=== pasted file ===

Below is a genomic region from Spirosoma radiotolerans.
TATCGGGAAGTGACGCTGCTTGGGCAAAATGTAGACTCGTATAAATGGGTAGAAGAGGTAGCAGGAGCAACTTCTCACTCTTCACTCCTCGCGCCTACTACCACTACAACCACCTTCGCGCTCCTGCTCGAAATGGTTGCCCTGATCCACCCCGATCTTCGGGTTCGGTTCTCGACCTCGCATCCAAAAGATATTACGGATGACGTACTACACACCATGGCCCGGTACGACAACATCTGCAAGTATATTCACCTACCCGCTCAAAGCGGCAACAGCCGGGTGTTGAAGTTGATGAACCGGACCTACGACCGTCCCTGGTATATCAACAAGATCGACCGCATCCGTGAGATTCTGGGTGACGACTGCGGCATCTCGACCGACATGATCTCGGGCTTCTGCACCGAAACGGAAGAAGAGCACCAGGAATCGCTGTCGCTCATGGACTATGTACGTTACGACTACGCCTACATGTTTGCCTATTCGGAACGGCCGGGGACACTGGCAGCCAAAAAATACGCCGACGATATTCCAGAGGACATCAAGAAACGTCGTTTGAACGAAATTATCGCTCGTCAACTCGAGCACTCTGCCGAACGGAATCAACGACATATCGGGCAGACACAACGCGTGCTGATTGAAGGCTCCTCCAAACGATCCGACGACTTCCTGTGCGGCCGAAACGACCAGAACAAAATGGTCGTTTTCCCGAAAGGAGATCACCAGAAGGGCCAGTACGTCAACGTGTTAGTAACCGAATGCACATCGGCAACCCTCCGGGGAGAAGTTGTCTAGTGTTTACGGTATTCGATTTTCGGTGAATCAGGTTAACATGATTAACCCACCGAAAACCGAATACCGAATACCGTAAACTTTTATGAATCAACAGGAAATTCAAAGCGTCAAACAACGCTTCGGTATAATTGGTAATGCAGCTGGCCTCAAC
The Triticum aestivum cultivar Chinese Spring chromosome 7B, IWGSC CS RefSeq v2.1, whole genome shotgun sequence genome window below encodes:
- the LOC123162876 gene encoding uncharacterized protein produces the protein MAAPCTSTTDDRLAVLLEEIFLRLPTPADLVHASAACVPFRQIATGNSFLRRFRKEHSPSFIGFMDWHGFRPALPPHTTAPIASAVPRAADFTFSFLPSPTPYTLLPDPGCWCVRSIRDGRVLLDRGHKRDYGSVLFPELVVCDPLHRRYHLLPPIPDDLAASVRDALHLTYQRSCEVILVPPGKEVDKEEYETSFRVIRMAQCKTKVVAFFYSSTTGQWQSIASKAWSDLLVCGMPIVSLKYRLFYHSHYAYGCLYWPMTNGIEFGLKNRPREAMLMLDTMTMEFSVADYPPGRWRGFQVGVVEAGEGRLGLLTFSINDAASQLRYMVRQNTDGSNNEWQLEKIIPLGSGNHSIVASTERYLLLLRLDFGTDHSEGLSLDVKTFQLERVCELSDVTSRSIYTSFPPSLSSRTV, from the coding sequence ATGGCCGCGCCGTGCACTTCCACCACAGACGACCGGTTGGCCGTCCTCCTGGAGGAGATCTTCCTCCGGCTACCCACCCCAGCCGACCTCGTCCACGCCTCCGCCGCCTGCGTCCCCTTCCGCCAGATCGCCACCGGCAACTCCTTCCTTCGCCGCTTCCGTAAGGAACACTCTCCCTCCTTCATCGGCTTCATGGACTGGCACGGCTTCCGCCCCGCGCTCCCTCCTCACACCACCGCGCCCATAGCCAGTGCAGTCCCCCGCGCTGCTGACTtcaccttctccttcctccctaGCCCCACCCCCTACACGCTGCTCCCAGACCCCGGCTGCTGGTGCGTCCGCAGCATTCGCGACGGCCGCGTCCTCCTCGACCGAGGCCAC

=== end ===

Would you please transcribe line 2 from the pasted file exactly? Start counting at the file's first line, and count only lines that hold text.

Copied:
TATCGGGAAGTGACGCTGCTTGGGCAAAATGTAGACTCGTATAAATGGGTAGAAGAGGTAGCAGGAGCAACTTCTCACTCTTCACTCCTCGCGCCTACTACCACTACAACCACCTTCGCGCTCCTGCTCGAAATGGTTGCCCTGATCCACCCCGATCTTCGGGTTCGGTTCTCGACCTCGCATCCAAAAGATATTACGGATGACGTACTACACACCATGGCCCGGTACGACAACATCTGCAAGTATATTCACCTACCCGCTCAAAGCGGCAACAGCCGGGTGTTGAAGTTGATGAACCGGACCTACGACCGTCCCTGGTATATCAACAAGATCGACCGCATCCGTGAGATTCTGGGTGACGACTGCGGCATCTCGACCGACATGATCTCGGGCTTCTGCACCGAAACGGAAGAAGAGCACCAGGAATCGCTGTCGCTCATGGACTATGTACGTTACGACTACGCCTACATGTTTGCCTATTCGGAACGGCCGGGGACACTGGCAGCCAAAAAATACGCCGACGATATTCCAGAGGACATCAAGAAACGTCGTTTGAACGAAATTATCGCTCGTCAACTCGAGCACTCTGCCGAACGGAATCAACGACATATCGGGCAGACACAACGCGTGCTGATTGAAGGCTCCTCCAAACGATCCGACGACTTCCTGTGCGGCCGAAACGACCAGAACAAAATGGTCGTTTTCCCGAAAGGAGATCACCAGAAGGGCCAGTACGTCAACGTGTTAGTAACCGAATGCACATCGGCAACCCTCCGGGGAGAAGTTGTCTAGTGTTTACGGTATTCGATTTTCGGTGAATCAGGTTAACATGATTAACCCACCGAAAACCGAATACCGAATACCGTAAACTTTTATGAATCAACAGGAAATTCAAAGCGTCAAACAACGCTTCGGTATAATTGGTAATGCAGCTGGCCTCAAC